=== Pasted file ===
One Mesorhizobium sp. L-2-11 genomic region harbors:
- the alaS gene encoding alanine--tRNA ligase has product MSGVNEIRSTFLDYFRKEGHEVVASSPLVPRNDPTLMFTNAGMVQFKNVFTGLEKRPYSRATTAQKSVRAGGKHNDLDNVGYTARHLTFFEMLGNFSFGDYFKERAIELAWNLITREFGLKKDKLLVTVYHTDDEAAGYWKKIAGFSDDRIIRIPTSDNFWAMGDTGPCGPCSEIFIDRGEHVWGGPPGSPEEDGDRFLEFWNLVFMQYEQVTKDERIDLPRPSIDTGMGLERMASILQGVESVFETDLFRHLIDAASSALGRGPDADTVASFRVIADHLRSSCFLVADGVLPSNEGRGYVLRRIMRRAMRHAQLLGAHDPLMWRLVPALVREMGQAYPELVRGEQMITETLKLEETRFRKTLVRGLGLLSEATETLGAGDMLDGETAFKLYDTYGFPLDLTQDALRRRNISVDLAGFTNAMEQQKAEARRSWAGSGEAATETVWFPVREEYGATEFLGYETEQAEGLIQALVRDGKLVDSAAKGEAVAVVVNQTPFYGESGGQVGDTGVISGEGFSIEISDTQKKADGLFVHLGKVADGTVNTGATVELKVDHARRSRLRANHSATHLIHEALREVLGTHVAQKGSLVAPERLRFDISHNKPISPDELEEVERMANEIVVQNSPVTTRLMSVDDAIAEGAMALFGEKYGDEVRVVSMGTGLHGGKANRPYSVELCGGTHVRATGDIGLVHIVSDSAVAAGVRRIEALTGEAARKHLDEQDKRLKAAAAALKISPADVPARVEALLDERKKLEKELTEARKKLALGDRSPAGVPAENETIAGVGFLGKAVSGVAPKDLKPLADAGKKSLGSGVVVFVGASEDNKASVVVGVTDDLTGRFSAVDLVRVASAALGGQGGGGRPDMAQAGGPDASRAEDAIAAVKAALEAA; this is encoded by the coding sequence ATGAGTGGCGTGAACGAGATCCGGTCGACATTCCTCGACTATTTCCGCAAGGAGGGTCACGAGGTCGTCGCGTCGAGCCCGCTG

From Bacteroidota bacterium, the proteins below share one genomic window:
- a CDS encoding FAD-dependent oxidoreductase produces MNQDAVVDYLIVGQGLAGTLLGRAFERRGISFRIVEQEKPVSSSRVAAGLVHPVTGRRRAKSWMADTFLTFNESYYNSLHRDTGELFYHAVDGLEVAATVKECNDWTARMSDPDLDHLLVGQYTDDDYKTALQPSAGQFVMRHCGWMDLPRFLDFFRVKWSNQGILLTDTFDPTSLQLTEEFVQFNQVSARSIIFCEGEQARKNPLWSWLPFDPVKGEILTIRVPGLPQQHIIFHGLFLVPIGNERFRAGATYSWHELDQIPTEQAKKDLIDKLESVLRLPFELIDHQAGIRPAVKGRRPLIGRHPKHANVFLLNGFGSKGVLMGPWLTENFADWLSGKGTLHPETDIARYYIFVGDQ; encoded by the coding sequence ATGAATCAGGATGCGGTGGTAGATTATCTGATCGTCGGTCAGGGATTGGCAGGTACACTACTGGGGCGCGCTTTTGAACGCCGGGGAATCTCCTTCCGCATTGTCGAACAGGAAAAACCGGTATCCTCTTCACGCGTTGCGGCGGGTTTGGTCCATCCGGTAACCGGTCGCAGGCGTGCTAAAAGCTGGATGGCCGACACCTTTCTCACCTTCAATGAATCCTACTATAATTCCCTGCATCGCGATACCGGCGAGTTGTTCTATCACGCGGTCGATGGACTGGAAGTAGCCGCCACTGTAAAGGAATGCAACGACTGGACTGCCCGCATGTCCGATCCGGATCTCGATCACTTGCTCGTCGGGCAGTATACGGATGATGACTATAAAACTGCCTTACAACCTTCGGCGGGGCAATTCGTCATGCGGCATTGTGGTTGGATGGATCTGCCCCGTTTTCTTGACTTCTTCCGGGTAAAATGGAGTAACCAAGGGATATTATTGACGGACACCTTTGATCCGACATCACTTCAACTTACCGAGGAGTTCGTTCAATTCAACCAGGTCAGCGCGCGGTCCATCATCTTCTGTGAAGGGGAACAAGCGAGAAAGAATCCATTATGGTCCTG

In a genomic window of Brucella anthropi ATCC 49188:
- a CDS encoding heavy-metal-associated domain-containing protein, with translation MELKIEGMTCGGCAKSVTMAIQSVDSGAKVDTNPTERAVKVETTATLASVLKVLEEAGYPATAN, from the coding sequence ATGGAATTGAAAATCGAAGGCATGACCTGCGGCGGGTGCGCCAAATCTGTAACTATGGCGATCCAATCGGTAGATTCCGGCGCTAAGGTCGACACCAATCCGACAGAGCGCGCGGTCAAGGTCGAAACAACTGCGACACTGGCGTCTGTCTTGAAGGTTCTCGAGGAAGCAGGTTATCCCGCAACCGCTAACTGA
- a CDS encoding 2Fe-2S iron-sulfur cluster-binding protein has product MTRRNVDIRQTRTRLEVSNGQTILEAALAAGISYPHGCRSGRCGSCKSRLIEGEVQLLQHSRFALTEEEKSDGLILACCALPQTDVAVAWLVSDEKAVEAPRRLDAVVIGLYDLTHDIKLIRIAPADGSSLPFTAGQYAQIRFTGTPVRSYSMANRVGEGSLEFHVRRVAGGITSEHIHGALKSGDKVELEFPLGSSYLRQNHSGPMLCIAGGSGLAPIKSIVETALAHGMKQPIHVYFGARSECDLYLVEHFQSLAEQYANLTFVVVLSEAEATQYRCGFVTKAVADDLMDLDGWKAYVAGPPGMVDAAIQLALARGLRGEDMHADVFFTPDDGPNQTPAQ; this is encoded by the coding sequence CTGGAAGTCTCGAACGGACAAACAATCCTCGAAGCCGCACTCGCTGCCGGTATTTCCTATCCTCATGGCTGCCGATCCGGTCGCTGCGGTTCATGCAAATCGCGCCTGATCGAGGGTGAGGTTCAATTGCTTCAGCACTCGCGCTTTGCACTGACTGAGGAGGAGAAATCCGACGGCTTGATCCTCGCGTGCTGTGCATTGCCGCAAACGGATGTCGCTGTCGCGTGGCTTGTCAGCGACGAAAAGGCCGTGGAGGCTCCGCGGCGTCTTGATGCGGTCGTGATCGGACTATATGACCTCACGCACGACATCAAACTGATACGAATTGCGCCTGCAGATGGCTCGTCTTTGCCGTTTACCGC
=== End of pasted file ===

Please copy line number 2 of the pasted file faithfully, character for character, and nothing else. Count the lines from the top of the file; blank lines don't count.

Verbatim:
- the alaS gene encoding alanine--tRNA ligase has product MSGVNEIRSTFLDYFRKEGHEVVASSPLVPRNDPTLMFTNAGMVQFKNVFTGLEKRPYSRATTAQKSVRAGGKHNDLDNVGYTARHLTFFEMLGNFSFGDYFKERAIELAWNLITREFGLKKDKLLVTVYHTDDEAAGYWKKIAGFSDDRIIRIPTSDNFWAMGDTGPCGPCSEIFIDRGEHVWGGPPGSPEEDGDRFLEFWNLVFMQYEQVTKDERIDLPRPSIDTGMGLERMASILQGVESVFETDLFRHLIDAASSALGRGPDADTVASFRVIADHLRSSCFLVADGVLPSNEGRGYVLRRIMRRAMRHAQLLGAHDPLMWRLVPALVREMGQAYPELVRGEQMITETLKLEETRFRKTLVRGLGLLSEATETLGAGDMLDGETAFKLYDTYGFPLDLTQDALRRRNISVDLAGFTNAMEQQKAEARRSWAGSGEAATETVWFPVREEYGATEFLGYETEQAEGLIQALVRDGKLVDSAAKGEAVAVVVNQTPFYGESGGQVGDTGVISGEGFSIEISDTQKKADGLFVHLGKVADGTVNTGATVELKVDHARRSRLRANHSATHLIHEALREVLGTHVAQKGSLVAPERLRFDISHNKPISPDELEEVERMANEIVVQNSPVTTRLMSVDDAIAEGAMALFGEKYGDEVRVVSMGTGLHGGKANRPYSVELCGGTHVRATGDIGLVHIVSDSAVAAGVRRIEALTGEAARKHLDEQDKRLKAAAAALKISPADVPARVEALLDERKKLEKELTEARKKLALGDRSPAGVPAENETIAGVGFLGKAVSGVAPKDLKPLADAGKKSLGSGVVVFVGASEDNKASVVVGVTDDLTGRFSAVDLVRVASAALGGQGGGGRPDMAQAGGPDASRAEDAIAAVKAALEAA; this is encoded by the coding sequence ATGAGTGGCGTGAACGAGATCCGGTCGACATTCCTCGACTATTTCCGCAAGGAGGGTCACGAGGTCGTCGCGTCGAGCCCGCTG